All these risks of sea-level rise have potentially tremendous implications for socialist campaigns to eliminate poverty, increase average wages, address racial injustice, defend immigrant rights and work for “nonreformist reforms” such as universal health care in this society. If huge fractions of future state, federal and local budgets not already devoted to war must be employed to keep New York, Miami, New Orleans and San Francisco from drowning — even as military planners demand tens of billions to reconfigure large naval bases like Naval Station Norfolk, to make them less vulnerable to swelling tides — the funds left over for pursuing important socialist priorities may well be squeezed dry.

This is why DSA members, and, for that matter, everyone else in the United States who’s awake, should devote some time and thought to oceanographer John Englander’s book “High Tide on Main Street: Rising Sea Level and the Coming Coastal Crisis.”

This 2013 work, admittedly, may be a little dated by now; a more recent study of rising ocean levels, by Rolling Stone contributing editor Jeff Goodell, was published in 2017 and updates a few of Englander’s points and even questions one or two of his conclusions. But for socialists and other readers who want a quick summary overview of the sea-level problem, “High Tide on Main Street” is a useful place to start.

Englander, a former associate of the famed scuba-diving pioneer and environmental advocate Jacques Cousteau, is a former CEO of The Cousteau Society, a sometime CEO of an organization of wealthy yacht owners dedicated to ocean research, the International SeaKeepers Society, and member of an impressive list of scientific societies. His book comes highly recommended, with favorable cover blurbs from such scientific and environmentalist notables as Bill McKibben, founder of 350.org., the prominent climatologist Dr. James Hansen; and Sir Crispin Tickell, former president of the UK’s Royal Geographic Society.

Christine Todd-Whitman, a Republican former governor of New Jersey who served as EPA administrator under George W. Bush, provides an introduction to the second edition of “High Tide,” calling it “a rare book that has excellent scientific credentials, yet speaks in plain language” about the changing coastal flooding prospects for our society.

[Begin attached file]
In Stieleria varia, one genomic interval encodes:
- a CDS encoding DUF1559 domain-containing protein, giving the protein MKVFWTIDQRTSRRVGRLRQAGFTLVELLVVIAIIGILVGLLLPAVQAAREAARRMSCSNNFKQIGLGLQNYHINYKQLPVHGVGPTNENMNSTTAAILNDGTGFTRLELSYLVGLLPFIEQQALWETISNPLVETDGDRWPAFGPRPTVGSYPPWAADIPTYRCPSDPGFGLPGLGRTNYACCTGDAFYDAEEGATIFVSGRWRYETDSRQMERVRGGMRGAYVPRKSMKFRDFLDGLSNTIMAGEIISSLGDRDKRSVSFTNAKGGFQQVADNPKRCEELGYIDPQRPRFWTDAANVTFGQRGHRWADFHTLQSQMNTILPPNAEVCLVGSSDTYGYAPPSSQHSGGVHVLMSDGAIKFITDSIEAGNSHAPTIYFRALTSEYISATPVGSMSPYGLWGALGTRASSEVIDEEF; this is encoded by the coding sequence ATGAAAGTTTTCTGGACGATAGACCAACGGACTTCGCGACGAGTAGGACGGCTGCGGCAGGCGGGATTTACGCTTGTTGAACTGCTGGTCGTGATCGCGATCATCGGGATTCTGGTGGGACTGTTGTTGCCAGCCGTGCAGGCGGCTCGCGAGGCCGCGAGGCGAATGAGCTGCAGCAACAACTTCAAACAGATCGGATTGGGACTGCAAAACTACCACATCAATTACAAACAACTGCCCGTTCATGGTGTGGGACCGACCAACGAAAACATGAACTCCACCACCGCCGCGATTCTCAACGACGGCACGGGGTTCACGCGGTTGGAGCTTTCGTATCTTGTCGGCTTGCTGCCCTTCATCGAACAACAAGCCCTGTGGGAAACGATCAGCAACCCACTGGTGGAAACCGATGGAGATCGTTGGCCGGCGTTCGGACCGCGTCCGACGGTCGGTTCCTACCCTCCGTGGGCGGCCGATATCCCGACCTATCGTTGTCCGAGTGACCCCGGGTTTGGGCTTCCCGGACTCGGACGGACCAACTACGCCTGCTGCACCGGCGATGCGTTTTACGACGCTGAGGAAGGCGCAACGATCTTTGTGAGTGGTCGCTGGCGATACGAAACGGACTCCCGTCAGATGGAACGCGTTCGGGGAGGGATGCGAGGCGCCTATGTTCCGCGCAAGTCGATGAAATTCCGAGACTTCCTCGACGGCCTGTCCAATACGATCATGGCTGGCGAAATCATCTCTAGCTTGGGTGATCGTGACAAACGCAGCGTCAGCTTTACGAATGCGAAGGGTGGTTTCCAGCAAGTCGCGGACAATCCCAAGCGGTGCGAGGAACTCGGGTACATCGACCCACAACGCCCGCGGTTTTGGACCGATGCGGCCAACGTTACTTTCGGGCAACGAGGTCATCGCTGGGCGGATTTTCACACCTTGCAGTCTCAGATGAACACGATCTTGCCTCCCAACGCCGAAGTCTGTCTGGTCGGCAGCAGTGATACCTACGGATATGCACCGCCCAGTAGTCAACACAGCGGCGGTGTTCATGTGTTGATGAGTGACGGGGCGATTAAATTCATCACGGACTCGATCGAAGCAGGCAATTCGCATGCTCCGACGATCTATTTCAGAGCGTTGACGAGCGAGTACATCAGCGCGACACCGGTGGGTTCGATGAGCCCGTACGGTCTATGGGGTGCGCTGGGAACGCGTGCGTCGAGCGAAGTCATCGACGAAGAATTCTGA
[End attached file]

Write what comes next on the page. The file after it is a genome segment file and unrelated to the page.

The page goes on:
Whether most socialists will endorse all of Englander’s policy recommendations is a different question. Among other things, England states that “The Business Community Is Not the Enemy” and that in his personal opinion, “free markets [are] the most flexible and effective vehicles for change.” He adds that to address the challenges posed by relentlessly rising oceans, “Healthy partnerships between government and business will be essential  . . . I simply do not see any other way that we will make the massive changes that we need in time.”

Despite his capitalist economic ideas, though, Englander’s overview of the science behind climate change and sea-level rise is one even hardened leftist readers should find invaluable. In the first half of the book, Englander gives readers a wide-ranging and comprehensive, yet simply written, account of the Earth’s climate history over the past one billion years, with brief discussions of the coming and going of ice ages and previous warming periods and what some of these have meant for human survival. For readers who are a little uncomfortable with physical sciences, some of this material may seem a little dry, but it supports the growing agreement among the planet’s climate scientists concerning the causes and nature of the climate challenges we now face.

Englander’s analysis obviously supports the idea that civilization needs to move quickly to address emissions of “greenhouse” gases that are triggering destructive climate changes, which is no doubt why Bill McKibben and others like the book. Yet “High Tide on Main Street” is not mere green propaganda favoring a rapid phase out of fossil fuels. The reason is that the science, in Englander’s view, doesn’t support the idea that this will eliminate future coastal flooding.